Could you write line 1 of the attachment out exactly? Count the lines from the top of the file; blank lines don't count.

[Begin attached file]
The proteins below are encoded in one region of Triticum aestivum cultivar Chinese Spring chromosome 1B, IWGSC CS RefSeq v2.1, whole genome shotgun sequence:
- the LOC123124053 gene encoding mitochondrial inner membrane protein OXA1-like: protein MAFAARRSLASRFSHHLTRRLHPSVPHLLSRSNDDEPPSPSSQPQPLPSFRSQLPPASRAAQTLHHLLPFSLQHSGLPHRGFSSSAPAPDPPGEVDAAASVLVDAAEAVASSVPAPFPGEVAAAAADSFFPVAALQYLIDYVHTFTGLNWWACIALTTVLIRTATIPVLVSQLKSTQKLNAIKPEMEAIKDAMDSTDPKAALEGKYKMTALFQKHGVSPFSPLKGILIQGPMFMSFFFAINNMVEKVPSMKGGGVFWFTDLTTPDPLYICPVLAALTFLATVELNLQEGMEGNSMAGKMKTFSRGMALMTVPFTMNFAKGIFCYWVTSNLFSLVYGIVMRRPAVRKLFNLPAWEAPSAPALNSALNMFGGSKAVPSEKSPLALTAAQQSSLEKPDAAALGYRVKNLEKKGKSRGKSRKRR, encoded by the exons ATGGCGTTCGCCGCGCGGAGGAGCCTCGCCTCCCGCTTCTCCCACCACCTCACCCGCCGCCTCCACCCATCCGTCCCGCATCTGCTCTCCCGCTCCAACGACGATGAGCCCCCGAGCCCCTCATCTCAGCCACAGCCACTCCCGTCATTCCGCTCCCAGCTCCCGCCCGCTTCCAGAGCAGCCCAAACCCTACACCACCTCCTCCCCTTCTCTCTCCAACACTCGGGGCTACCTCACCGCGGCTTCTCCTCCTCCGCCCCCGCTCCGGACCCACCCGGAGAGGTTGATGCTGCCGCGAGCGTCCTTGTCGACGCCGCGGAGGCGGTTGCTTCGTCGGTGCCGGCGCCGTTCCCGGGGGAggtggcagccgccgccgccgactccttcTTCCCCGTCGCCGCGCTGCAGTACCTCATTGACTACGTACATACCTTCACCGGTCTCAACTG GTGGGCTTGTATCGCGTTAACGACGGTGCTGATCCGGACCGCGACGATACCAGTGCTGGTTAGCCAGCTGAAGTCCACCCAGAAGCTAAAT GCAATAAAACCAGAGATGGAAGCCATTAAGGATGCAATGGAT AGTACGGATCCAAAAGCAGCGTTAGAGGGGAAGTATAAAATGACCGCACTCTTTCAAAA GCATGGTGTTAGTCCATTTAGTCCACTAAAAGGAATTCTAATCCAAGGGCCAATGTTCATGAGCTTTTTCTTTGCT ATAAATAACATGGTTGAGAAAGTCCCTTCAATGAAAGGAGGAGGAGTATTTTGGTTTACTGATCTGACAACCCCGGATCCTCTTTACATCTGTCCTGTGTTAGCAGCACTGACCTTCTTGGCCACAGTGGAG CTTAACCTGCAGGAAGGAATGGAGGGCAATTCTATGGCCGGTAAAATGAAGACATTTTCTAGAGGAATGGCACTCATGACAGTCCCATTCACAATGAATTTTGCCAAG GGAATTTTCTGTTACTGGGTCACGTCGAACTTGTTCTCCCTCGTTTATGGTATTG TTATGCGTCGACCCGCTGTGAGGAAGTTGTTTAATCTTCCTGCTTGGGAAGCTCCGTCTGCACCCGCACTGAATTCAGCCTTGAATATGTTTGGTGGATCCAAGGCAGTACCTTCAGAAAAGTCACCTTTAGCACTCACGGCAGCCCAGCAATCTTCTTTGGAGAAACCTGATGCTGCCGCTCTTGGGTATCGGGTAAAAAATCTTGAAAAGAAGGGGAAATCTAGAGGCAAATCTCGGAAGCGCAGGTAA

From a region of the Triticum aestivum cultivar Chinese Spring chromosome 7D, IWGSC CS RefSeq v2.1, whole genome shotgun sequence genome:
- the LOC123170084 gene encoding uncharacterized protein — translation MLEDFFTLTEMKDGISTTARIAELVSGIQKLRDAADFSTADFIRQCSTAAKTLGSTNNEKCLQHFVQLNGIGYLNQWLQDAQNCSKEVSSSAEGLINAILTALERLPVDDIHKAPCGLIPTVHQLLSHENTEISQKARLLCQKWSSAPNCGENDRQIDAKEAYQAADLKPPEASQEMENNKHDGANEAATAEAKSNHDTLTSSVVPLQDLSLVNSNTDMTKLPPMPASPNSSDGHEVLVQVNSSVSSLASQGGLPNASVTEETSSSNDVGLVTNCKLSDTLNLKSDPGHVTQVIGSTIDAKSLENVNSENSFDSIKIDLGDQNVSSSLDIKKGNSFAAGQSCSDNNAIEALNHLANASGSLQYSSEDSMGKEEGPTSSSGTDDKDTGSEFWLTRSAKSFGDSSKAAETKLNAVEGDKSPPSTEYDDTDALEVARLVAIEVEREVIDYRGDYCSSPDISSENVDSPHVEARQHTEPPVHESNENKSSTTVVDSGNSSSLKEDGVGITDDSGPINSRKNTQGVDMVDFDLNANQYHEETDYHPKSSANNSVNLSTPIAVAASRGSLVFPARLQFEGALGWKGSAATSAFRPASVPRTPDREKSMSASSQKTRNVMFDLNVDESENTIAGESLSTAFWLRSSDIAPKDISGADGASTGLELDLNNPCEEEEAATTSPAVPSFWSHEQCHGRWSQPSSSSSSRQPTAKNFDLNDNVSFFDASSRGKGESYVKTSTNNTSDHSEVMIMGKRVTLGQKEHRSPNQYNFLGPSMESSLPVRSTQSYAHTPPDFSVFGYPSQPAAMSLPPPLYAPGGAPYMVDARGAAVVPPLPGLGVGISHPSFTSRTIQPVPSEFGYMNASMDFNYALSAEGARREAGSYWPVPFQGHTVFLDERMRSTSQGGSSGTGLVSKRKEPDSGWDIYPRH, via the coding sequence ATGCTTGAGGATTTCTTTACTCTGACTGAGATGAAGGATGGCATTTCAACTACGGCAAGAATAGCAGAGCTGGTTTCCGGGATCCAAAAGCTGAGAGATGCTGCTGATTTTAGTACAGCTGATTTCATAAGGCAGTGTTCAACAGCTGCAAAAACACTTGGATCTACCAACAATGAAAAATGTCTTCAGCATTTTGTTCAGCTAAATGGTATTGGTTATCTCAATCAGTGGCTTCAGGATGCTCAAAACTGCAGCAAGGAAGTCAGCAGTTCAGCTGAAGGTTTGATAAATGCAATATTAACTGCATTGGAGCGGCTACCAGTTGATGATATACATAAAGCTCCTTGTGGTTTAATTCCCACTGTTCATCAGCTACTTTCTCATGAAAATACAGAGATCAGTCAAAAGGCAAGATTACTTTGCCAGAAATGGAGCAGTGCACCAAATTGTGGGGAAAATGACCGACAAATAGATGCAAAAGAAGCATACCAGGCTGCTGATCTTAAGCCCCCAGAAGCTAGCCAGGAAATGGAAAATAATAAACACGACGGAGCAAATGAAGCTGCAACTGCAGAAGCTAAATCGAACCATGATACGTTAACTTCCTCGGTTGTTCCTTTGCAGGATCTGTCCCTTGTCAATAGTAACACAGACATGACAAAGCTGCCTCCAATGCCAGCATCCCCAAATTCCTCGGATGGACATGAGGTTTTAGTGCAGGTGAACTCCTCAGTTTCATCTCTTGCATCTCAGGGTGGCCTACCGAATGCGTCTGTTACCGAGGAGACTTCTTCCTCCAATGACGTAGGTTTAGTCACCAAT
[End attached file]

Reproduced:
The proteins below are encoded in one region of Triticum aestivum cultivar Chinese Spring chromosome 1B, IWGSC CS RefSeq v2.1, whole genome shotgun sequence: